“MasterCard, Discover, Citi and [Chase] have cards that offer price protection,” says financial adviser David G. Niggel of Key Wealth Partners in Lancaster, Pennsylvania. “To find out and verify whether your credit card offers price protection, you should call your credit card issuer.”
The most well-known of these plans is Citi Price Rewind — a Citi card feature that refunds the difference automatically on certain items if the price drops within 60 days. (Full Disclosure: Citibank advertises on Credit.com, but that results in no preferential editorial treatment.)
And don’t forget about other perks your favorite rewards credit card offers. “Some credit card issuers also offer other benefits such as purchase protection and extended warranty coverage,” says Niggel. “These can be very beneficial and give you peace of mind while you enjoy your holiday season.”
5. Don’t Forget About Shopping Portals & Savings Apps
While stores are quick to advertise items on sale, you can whittle the price of nearly anything down by using a shopping portal or a smart savings app. These options can range from your favorite rewards credit cards portal (think: Chase Ultimate Rewards) to a savings app.
With the Ibotta app, for example, you can earn cash back for select purchases you make. With hundreds of participating stores, you’re bound to save — and with almost no effort on your part.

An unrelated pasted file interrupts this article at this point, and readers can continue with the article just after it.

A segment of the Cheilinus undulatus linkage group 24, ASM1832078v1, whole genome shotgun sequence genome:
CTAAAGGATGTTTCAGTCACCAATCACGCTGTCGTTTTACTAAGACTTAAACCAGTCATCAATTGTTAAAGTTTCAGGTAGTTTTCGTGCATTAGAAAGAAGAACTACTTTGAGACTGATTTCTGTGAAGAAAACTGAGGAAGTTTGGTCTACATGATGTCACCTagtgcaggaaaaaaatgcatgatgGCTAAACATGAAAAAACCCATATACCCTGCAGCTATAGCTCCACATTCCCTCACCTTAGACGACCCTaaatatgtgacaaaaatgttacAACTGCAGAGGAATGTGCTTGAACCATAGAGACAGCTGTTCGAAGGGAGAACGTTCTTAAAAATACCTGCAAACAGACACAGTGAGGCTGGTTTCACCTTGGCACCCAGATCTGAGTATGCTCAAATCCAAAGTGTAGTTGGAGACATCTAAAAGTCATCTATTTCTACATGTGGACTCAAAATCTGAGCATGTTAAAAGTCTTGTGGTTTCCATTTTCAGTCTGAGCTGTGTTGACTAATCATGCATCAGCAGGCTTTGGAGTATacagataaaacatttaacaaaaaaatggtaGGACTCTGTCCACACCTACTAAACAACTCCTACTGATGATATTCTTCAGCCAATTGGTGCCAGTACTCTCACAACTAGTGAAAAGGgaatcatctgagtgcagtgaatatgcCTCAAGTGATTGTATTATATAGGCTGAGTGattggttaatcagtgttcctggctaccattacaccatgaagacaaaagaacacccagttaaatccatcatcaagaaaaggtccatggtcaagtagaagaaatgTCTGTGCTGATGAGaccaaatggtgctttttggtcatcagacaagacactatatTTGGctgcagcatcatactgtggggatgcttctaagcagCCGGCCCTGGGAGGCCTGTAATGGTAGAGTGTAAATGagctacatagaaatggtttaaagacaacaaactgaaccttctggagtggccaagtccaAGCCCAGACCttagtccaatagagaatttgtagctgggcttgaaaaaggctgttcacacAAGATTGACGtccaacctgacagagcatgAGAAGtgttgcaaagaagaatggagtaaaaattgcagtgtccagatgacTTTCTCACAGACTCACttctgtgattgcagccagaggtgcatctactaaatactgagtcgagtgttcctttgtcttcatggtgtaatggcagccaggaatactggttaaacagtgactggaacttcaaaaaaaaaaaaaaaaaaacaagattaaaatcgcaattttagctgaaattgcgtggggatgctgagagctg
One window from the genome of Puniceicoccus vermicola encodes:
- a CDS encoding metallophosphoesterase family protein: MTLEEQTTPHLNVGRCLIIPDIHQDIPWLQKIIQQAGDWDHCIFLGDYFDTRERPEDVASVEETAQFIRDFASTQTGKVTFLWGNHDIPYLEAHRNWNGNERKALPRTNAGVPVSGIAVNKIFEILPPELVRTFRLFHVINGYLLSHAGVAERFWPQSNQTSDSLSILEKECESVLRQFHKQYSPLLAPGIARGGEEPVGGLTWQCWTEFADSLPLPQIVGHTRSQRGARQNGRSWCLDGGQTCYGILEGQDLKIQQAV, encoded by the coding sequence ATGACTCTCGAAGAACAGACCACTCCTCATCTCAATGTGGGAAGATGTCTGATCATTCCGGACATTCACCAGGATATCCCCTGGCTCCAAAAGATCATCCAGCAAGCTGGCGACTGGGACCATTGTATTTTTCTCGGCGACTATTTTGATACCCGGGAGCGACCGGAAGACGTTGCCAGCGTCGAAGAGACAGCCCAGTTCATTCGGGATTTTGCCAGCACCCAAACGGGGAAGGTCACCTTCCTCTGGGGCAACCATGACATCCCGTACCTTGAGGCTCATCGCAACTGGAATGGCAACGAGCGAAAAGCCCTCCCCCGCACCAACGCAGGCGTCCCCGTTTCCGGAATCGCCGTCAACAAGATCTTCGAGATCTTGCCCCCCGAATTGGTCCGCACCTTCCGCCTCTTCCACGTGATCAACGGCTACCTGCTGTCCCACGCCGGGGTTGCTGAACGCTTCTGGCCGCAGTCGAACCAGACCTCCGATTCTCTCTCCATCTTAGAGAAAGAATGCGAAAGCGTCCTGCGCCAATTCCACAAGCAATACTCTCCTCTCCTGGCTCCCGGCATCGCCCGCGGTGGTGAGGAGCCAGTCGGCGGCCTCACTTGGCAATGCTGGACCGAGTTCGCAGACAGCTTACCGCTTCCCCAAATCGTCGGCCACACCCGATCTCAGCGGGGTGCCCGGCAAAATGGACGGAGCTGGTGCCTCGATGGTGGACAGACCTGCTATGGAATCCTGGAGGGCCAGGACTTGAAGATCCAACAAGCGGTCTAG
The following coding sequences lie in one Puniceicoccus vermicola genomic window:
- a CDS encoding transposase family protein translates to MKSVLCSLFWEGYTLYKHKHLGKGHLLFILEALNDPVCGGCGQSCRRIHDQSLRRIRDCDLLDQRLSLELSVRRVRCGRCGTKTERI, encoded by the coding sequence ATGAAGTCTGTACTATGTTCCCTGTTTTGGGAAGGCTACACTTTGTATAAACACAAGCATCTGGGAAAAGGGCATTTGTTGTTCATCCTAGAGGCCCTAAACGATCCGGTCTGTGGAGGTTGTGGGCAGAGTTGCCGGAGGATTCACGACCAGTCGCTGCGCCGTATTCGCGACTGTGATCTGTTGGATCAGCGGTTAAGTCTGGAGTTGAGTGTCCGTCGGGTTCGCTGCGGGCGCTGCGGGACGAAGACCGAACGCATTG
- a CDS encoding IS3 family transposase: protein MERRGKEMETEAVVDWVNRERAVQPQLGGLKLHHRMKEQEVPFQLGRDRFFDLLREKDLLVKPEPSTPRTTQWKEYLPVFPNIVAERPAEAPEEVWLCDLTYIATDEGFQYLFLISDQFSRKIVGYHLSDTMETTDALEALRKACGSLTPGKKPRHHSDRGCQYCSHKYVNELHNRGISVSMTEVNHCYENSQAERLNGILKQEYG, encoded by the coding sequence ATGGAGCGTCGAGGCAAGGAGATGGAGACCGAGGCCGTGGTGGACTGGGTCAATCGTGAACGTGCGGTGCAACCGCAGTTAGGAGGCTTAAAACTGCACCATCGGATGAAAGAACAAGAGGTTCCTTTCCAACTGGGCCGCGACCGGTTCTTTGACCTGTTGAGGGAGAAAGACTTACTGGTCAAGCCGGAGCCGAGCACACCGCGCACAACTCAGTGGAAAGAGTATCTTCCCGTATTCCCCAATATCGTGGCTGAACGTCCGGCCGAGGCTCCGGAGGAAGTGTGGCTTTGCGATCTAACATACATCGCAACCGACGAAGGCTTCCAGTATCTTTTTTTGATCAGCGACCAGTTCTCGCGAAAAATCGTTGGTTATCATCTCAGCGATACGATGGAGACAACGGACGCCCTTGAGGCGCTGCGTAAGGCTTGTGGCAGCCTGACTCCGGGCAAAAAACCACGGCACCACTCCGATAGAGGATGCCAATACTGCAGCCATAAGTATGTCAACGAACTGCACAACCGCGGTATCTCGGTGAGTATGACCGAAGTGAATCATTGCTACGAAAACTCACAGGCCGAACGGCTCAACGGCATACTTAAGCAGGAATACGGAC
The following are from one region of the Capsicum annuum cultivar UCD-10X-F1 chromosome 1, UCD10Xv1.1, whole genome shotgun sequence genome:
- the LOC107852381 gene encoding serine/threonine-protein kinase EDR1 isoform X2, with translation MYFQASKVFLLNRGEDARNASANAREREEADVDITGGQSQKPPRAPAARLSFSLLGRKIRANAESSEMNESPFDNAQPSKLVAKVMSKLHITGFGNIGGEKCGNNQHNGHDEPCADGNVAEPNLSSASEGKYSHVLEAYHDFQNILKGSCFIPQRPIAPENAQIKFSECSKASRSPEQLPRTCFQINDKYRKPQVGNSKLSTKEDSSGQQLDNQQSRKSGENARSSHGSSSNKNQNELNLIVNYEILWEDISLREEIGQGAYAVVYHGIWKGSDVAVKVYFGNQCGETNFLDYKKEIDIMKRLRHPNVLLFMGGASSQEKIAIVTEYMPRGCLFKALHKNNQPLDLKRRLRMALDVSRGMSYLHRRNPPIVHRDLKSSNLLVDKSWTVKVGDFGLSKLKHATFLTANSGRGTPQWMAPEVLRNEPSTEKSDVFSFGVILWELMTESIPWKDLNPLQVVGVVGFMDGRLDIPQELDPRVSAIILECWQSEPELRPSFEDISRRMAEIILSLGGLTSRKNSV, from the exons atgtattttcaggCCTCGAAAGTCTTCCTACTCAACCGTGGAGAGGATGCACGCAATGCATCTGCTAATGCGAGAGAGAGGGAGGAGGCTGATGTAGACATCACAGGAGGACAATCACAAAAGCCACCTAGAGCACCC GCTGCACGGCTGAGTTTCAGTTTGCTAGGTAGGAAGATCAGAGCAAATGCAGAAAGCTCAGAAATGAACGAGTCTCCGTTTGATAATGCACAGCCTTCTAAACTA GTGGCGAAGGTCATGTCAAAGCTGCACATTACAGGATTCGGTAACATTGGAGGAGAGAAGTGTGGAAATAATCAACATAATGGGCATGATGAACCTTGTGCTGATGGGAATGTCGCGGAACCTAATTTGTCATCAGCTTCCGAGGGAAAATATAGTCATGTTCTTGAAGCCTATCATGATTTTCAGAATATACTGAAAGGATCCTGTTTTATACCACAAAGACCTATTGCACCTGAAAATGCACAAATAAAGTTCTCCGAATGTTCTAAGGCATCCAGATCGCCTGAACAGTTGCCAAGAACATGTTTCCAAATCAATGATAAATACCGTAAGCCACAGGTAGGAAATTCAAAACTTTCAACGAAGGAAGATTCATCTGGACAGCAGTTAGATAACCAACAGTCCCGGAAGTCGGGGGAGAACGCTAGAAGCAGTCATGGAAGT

6. Make it an All-Cash Christmas
The holidays become infinitely more expensive when you carry holiday debt well into the new year. You can avoid the added expense of credit card interest by choosing a cash-only Christmas, says Brein.
“My favorite holiday spending tip that I routinely give to friends and clients is to only buy gifts with cash, no credit, for the holidays,” he says. “Chances are, if you end up springing for gifts that you can’t afford and have to put on credit, you could be paying those off until next Christmas, or even longer.”
Eliminating credit cards from your holiday spending picture may bring your buying power down, but that doesn’t mean you still can’t give something to everyone on your list.
“If your friends or family complain that they haven’t received exactly what they wanted, then you know who gets a lump of coal in their stocking next year,” says Brein.
In all seriousness, you shouldn’t spend money you don’t have on gifts for others. By sticking to cash, you can avoid starting the new year with a new credit card bill.
At publishing time, the Citi, Discover and Chase products are offered through Credit.com product pages, and Credit.com is compensated if our users apply and ultimately sign up for these cards. However, this relationship does not result in any preferential editorial treatment.
Note: It’s important to remember that interest rates, fees and terms for credit cards, loans and other financial products frequently change. As a result, rates, fees and terms for credit cards, loans and other financial products cited in these articles may have changed since the date of publication. Please be sure to verify current rates, fees and terms with credit card issuers, banks or other financial institutions directly.